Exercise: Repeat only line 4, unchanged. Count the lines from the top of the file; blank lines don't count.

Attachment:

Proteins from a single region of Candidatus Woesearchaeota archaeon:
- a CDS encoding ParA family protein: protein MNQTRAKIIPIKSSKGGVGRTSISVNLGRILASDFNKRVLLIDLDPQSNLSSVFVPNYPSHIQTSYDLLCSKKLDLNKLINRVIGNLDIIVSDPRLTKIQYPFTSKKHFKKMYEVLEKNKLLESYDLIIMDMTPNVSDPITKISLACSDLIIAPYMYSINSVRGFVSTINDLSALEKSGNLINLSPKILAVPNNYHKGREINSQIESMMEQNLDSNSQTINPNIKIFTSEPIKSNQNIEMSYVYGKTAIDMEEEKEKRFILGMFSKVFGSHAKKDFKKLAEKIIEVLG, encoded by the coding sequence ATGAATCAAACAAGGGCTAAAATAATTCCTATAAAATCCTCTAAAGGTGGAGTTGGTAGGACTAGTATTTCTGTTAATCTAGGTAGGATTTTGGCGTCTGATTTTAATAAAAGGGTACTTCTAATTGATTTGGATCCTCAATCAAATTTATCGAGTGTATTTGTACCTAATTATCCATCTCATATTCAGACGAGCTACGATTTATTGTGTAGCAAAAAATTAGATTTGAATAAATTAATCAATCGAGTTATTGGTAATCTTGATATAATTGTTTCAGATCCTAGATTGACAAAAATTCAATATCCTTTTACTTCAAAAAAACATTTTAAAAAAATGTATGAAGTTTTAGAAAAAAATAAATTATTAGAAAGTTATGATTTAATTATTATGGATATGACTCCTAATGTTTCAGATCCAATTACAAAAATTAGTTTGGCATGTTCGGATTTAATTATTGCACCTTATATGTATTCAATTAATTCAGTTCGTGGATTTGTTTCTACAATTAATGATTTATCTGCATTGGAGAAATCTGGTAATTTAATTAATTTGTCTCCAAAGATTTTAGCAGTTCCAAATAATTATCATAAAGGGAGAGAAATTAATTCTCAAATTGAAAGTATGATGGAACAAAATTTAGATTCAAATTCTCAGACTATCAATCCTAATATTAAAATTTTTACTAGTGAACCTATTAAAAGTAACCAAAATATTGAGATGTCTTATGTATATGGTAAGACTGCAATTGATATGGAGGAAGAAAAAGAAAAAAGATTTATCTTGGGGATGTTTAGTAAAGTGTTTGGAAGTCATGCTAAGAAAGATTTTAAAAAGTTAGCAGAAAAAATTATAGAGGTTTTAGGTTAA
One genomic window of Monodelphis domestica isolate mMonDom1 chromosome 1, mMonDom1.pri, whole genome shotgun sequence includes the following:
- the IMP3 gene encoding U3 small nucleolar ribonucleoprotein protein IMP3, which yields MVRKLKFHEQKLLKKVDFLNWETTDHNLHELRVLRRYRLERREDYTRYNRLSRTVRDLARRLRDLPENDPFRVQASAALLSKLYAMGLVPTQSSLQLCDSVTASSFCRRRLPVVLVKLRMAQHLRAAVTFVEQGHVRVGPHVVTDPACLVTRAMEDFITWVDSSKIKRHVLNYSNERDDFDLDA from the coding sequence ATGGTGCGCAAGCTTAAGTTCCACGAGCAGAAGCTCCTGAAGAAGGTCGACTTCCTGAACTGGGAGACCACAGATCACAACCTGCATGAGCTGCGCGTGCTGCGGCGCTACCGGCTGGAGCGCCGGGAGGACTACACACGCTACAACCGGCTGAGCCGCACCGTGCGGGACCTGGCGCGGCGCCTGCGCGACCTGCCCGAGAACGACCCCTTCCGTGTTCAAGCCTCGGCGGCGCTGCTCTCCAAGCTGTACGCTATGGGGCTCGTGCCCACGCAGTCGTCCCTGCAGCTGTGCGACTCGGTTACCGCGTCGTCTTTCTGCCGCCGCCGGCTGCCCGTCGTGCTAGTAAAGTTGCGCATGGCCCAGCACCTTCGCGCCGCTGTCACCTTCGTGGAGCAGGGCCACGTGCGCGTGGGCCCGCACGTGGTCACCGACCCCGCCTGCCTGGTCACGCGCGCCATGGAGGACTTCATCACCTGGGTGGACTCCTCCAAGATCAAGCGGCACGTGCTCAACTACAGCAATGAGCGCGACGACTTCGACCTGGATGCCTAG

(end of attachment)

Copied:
- the IMP3 gene encoding U3 small nucleolar ribonucleoprotein protein IMP3, which yields MVRKLKFHEQKLLKKVDFLNWETTDHNLHELRVLRRYRLERREDYTRYNRLSRTVRDLARRLRDLPENDPFRVQASAALLSKLYAMGLVPTQSSLQLCDSVTASSFCRRRLPVVLVKLRMAQHLRAAVTFVEQGHVRVGPHVVTDPACLVTRAMEDFITWVDSSKIKRHVLNYSNERDDFDLDA from the coding sequence ATGGTGCGCAAGCTTAAGTTCCACGAGCAGAAGCTCCTGAAGAAGGTCGACTTCCTGAACTGGGAGACCACAGATCACAACCTGCATGAGCTGCGCGTGCTGCGGCGCTACCGGCTGGAGCGCCGGGAGGACTACACACGCTACAACCGGCTGAGCCGCACCGTGCGGGACCTGGCGCGGCGCCTGCGCGACCTGCCCGAGAACGACCCCTTCCGTGTTCAAGCCTCGGCGGCGCTGCTCTCCAAGCTGTACGCTATGGGGCTCGTGCCCACGCAGTCGTCCCTGCAGCTGTGCGACTCGGTTACCGCGTCGTCTTTCTGCCGCCGCCGGCTGCCCGTCGTGCTAGTAAAGTTGCGCATGGCCCAGCACCTTCGCGCCGCTGTCACCTTCGTGGAGCAGGGCCACGTGCGCGTGGGCCCGCACGTGGTCACCGACCCCGCCTGCCTGGTCACGCGCGCCATGGAGGACTTCATCACCTGGGTGGACTCCTCCAAGATCAAGCGGCACGTGCTCAACTACAGCAATGAGCGCGACGACTTCGACCTGGATGCCTAG